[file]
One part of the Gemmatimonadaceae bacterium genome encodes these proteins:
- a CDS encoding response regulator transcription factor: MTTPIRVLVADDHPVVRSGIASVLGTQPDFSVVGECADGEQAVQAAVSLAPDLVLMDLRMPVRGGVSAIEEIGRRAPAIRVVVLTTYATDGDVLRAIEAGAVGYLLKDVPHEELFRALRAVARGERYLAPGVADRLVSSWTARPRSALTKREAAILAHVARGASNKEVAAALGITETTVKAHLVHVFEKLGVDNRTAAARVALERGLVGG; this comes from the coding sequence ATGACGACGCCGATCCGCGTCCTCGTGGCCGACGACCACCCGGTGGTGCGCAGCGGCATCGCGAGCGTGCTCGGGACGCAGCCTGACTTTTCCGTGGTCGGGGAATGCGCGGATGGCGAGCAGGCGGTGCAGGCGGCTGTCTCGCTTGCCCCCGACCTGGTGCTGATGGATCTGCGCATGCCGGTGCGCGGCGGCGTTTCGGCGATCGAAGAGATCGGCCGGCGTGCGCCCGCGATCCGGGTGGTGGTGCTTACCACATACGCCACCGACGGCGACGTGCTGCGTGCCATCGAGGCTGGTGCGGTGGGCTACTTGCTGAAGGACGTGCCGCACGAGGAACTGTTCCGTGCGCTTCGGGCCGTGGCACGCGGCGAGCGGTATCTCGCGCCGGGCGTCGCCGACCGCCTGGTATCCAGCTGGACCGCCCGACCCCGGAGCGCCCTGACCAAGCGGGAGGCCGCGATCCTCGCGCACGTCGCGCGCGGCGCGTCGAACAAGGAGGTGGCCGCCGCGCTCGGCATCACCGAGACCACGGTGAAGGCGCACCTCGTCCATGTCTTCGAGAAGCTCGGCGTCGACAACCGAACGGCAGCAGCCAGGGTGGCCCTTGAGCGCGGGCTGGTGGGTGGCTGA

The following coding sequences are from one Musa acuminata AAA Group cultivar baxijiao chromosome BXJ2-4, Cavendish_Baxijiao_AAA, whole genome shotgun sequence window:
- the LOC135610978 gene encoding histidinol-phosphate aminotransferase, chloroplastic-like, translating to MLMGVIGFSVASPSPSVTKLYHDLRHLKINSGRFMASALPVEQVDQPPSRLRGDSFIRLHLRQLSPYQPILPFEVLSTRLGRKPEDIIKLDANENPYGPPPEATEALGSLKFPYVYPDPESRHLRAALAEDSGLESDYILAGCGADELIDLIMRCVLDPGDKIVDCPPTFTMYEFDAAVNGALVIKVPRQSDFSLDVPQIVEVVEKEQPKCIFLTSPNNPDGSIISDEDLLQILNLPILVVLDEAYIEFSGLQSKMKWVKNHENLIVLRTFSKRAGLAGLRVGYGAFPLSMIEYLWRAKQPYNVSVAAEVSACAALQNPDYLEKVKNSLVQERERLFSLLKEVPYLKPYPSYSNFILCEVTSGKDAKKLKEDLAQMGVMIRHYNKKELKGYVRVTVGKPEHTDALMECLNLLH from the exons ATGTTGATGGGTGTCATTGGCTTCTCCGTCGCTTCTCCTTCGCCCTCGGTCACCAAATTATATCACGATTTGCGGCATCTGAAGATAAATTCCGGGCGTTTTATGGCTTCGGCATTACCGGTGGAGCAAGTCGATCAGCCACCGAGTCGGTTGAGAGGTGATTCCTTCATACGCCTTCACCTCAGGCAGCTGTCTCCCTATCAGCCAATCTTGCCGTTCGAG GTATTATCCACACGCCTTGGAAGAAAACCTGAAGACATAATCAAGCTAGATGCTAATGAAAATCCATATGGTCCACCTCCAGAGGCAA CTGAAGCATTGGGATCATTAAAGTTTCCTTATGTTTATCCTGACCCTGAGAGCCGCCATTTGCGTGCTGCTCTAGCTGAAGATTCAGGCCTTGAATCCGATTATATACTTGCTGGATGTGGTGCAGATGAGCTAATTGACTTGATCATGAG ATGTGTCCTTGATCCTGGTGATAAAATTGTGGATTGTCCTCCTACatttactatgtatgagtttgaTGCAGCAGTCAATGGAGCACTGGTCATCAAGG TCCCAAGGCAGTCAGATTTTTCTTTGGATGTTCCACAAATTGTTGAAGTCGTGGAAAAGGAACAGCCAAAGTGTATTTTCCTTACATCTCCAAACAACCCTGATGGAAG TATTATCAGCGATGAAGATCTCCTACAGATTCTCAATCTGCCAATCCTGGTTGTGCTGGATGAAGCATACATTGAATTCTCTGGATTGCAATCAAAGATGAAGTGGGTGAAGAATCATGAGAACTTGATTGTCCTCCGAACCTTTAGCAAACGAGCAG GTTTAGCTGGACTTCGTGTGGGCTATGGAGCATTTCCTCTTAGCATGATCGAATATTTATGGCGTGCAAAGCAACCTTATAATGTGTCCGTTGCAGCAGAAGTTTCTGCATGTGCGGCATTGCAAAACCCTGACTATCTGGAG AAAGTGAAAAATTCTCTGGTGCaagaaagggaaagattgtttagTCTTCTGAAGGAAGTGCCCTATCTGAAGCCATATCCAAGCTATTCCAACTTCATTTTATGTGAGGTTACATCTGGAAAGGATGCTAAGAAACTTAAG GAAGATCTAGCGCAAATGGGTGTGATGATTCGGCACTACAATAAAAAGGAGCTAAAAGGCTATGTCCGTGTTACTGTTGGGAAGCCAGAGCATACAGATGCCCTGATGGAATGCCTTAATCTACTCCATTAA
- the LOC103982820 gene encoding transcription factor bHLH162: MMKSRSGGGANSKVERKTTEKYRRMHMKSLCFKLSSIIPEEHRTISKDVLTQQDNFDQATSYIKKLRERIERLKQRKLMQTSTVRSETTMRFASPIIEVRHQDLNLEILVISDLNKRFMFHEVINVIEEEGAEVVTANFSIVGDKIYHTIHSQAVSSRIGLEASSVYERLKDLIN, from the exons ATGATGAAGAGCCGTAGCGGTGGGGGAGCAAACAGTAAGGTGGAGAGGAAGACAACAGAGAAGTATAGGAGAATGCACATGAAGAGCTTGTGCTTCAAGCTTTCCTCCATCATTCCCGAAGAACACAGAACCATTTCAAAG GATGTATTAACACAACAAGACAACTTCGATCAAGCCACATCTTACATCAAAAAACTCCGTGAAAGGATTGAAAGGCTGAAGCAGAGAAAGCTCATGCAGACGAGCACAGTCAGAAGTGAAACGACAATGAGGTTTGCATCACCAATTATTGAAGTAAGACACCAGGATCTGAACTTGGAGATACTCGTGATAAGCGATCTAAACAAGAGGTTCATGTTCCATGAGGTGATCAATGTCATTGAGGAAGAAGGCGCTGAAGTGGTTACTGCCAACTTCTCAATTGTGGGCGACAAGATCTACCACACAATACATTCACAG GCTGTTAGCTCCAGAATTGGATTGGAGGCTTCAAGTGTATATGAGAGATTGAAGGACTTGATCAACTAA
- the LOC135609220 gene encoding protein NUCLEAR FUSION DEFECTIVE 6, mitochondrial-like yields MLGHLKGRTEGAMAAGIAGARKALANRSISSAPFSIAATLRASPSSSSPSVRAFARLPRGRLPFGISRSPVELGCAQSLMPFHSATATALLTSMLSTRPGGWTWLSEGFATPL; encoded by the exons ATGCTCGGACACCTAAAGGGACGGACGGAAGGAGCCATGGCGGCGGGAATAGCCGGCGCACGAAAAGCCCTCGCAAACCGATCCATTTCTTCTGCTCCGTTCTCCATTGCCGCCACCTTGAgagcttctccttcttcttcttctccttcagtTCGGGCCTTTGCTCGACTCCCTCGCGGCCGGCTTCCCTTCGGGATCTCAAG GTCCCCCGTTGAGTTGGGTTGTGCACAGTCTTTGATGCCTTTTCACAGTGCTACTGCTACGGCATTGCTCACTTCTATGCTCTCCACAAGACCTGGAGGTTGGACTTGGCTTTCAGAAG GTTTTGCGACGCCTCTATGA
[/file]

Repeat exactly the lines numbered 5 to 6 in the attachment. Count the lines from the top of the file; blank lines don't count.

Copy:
- the LOC103982820 gene encoding transcription factor bHLH162: MMKSRSGGGANSKVERKTTEKYRRMHMKSLCFKLSSIIPEEHRTISKDVLTQQDNFDQATSYIKKLRERIERLKQRKLMQTSTVRSETTMRFASPIIEVRHQDLNLEILVISDLNKRFMFHEVINVIEEEGAEVVTANFSIVGDKIYHTIHSQAVSSRIGLEASSVYERLKDLIN, from the exons ATGATGAAGAGCCGTAGCGGTGGGGGAGCAAACAGTAAGGTGGAGAGGAAGACAACAGAGAAGTATAGGAGAATGCACATGAAGAGCTTGTGCTTCAAGCTTTCCTCCATCATTCCCGAAGAACACAGAACCATTTCAAAG GATGTATTAACACAACAAGACAACTTCGATCAAGCCACATCTTACATCAAAAAACTCCGTGAAAGGATTGAAAGGCTGAAGCAGAGAAAGCTCATGCAGACGAGCACAGTCAGAAGTGAAACGACAATGAGGTTTGCATCACCAATTATTGAAGTAAGACACCAGGATCTGAACTTGGAGATACTCGTGATAAGCGATCTAAACAAGAGGTTCATGTTCCATGAGGTGATCAATGTCATTGAGGAAGAAGGCGCTGAAGTGGTTACTGCCAACTTCTCAATTGTGGGCGACAAGATCTACCACACAATACATTCACAG GCTGTTAGCTCCAGAATTGGATTGGAGGCTTCAAGTGTATATGAGAGATTGAAGGACTTGATCAACTAA
- the LOC135609220 gene encoding protein NUCLEAR FUSION DEFECTIVE 6, mitochondrial-like yields MLGHLKGRTEGAMAAGIAGARKALANRSISSAPFSIAATLRASPSSSSPSVRAFARLPRGRLPFGISRSPVELGCAQSLMPFHSATATALLTSMLSTRPGGWTWLSEGFATPL; encoded by the exons ATGCTCGGACACCTAAAGGGACGGACGGAAGGAGCCATGGCGGCGGGAATAGCCGGCGCACGAAAAGCCCTCGCAAACCGATCCATTTCTTCTGCTCCGTTCTCCATTGCCGCCACCTTGAgagcttctccttcttcttcttctccttcagtTCGGGCCTTTGCTCGACTCCCTCGCGGCCGGCTTCCCTTCGGGATCTCAAG GTCCCCCGTTGAGTTGGGTTGTGCACAGTCTTTGATGCCTTTTCACAGTGCTACTGCTACGGCATTGCTCACTTCTATGCTCTCCACAAGACCTGGAGGTTGGACTTGGCTTTCAGAAG GTTTTGCGACGCCTCTATGA